Career Path: The Biggest Lessons Elizabeth Gaines Has Learned

Elizabeth Gaines

The Macquarie Business School graduate is stepping down as CEO of Fortescue this month but will take her career lessons into her next role with the mining behemoth.

Ask questions and be prepared to listen to the answers

CEO, Fortescue Metals Group | 2018-August 2022

“The values and culture of Fortescue were founded by [chairman] Andrew Forrest but they’ve had an enormous impact on me and my leadership. Maybe it’s because Andrew and I both grew up in the outback of Western Australia but there’s a very strong alignment. Rather than sitting in Perth saying, ‘Well, we know all the answers and we’ll tell everybody what they’re going to do’, we ask people in the Pilbara, working on site, what they think. By asking questions and listening, we’ve been able to put in place the changes that we needed and that’s been critically important. I’m in a fortunate position where I’m going to stay on the board and transition to a global ambassador role for our renewable energy. The business is changing – we’re transitioning from a resources company to a renewable energy and resources company – and I’m really excited about what that means. I genuinely believe that this decade is critical to our planet, our kids, our grandkids and their future. We’re working with government but business is leading the way. We’ve got a lot of heavy lifting to do to decarbonise and eliminate fossil fuels but we’re making real inroads into achieving that.”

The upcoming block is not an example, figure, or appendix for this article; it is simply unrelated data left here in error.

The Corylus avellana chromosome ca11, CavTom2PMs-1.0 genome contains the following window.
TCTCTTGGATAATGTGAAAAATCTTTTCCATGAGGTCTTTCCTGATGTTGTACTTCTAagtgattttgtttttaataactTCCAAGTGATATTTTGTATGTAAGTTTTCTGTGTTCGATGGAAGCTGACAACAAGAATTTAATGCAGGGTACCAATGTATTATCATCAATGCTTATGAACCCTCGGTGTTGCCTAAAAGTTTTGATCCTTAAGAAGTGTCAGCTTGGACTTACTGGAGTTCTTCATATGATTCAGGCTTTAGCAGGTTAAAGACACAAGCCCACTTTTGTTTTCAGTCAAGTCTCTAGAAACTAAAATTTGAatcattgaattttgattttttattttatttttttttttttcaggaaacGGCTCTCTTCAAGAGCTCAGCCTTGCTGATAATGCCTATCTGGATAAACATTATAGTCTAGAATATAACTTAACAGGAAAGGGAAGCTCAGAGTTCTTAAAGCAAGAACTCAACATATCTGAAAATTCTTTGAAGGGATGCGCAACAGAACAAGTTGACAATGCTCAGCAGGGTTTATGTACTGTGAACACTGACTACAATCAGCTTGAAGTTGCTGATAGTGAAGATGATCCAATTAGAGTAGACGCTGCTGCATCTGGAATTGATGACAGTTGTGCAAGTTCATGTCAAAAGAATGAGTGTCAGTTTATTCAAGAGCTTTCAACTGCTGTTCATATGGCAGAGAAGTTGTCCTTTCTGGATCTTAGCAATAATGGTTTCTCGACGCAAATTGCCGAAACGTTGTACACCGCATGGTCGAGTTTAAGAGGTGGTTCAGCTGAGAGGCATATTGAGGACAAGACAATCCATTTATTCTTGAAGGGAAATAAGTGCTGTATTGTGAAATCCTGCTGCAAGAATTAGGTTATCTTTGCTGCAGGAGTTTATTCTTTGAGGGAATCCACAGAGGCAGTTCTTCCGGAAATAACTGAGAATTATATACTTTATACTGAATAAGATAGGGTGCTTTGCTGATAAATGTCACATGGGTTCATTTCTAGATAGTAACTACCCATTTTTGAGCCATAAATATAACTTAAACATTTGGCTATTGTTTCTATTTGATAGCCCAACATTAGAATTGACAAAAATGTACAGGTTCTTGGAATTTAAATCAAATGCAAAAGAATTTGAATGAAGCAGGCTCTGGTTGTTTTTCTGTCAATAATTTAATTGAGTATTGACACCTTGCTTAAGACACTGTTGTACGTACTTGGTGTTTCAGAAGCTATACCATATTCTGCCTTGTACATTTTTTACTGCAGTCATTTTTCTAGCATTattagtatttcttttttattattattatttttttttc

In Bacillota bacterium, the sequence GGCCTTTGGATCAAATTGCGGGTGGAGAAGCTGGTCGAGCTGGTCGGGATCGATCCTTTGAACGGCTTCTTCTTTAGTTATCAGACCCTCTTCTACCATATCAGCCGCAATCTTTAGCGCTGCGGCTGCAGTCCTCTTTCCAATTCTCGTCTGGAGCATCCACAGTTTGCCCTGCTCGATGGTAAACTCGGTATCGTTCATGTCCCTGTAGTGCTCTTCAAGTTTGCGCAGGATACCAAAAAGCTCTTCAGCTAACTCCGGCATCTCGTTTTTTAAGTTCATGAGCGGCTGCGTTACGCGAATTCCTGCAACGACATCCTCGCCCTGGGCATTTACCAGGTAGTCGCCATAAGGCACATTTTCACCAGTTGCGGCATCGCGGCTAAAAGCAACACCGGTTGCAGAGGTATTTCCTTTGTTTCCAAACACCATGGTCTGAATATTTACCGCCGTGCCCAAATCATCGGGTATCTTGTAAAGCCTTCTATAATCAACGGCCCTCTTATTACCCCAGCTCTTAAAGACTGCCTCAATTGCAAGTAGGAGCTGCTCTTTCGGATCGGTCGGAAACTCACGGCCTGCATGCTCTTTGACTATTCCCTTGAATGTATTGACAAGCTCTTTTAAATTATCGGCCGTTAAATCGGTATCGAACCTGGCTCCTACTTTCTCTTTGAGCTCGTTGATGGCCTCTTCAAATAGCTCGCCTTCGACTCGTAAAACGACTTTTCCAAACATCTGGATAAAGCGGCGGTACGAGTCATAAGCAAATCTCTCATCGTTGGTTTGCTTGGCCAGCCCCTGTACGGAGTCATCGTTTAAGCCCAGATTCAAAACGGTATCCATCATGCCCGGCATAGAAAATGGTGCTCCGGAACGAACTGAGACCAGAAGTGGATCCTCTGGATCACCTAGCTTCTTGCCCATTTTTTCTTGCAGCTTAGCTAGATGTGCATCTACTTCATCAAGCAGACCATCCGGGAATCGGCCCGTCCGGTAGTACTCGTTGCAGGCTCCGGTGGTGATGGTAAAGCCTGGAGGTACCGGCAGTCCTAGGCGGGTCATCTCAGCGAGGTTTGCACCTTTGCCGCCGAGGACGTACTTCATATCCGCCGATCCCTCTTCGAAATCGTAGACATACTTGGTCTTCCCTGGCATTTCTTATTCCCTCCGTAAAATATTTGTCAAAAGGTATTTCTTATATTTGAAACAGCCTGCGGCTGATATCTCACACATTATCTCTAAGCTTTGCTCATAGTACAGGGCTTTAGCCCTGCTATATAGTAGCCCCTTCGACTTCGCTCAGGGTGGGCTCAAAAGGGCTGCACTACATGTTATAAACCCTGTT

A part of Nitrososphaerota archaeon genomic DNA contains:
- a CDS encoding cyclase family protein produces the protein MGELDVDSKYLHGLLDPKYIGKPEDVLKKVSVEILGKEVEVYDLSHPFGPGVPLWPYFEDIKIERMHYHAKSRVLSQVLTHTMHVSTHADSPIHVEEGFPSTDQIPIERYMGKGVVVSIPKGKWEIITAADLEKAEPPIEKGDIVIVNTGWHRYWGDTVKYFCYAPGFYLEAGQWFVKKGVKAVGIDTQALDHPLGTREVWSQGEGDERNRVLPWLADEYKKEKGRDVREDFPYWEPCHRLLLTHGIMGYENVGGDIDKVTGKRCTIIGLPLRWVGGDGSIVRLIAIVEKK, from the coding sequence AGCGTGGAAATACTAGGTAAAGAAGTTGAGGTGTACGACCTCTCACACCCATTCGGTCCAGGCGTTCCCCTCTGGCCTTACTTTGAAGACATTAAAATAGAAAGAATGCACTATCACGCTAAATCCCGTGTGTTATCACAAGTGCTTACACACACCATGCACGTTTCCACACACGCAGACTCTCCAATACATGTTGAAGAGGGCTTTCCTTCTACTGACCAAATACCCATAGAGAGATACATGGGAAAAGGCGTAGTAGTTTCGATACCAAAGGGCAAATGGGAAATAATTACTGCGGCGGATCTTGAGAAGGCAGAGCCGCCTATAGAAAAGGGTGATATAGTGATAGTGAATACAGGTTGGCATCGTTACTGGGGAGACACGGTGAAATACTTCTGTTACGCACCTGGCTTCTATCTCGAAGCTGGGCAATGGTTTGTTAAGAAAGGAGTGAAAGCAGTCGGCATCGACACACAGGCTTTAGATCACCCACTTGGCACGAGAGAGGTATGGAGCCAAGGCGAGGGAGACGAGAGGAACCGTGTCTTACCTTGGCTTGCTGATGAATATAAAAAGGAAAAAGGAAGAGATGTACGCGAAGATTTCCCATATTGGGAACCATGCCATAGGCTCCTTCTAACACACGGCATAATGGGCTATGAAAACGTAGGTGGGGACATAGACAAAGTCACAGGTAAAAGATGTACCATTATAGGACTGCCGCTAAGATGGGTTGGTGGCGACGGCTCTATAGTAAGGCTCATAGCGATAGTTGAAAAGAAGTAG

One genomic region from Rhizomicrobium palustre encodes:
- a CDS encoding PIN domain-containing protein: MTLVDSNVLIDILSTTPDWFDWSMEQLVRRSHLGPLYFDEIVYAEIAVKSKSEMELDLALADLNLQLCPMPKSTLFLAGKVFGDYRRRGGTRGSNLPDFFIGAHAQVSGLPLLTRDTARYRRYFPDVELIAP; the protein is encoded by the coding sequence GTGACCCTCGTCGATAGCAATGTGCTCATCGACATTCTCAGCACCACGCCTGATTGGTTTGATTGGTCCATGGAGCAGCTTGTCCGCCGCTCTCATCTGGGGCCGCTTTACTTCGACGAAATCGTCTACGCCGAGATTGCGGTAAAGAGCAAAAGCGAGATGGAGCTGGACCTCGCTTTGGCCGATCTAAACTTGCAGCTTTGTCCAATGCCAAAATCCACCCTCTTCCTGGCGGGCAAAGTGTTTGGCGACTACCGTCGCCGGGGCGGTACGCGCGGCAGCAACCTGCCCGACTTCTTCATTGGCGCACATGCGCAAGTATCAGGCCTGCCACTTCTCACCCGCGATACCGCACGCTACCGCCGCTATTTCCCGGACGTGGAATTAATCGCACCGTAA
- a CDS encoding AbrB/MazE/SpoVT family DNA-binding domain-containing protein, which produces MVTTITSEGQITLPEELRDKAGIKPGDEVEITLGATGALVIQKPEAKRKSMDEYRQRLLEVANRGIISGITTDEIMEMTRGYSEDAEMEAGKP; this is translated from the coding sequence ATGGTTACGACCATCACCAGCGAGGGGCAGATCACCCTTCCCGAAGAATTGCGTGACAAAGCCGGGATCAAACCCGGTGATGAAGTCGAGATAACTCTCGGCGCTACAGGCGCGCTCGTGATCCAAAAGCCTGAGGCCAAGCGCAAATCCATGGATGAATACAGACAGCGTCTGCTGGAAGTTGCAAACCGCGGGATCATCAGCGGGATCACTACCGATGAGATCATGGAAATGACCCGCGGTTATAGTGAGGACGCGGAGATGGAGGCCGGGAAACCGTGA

Get under the hood of the business

Non-executive director, Nine Entertainment | 2016-2017
Non-executive director, NextDC | 2015-2017

“Being a good board member means bringing all of your experience to the table – we all have different skills and experiences. If you leave a boardroom and think, ‘Oh, I really wanted to know something but I didn’t think I should ask the question’, then I don’t think you’re making the full contribution you can. The job of directors is to ask those questions and to get to know the business and to understand and drive strategy. You have to be curious and you have to invest in getting to know the business. It’s not just about the board meeting. If I think about the non-executive directors at Fortescue, often they’ll visit our Pilbara site because they want to understand our operations. Good board directors make a broader contribution than what happens in the boardroom.”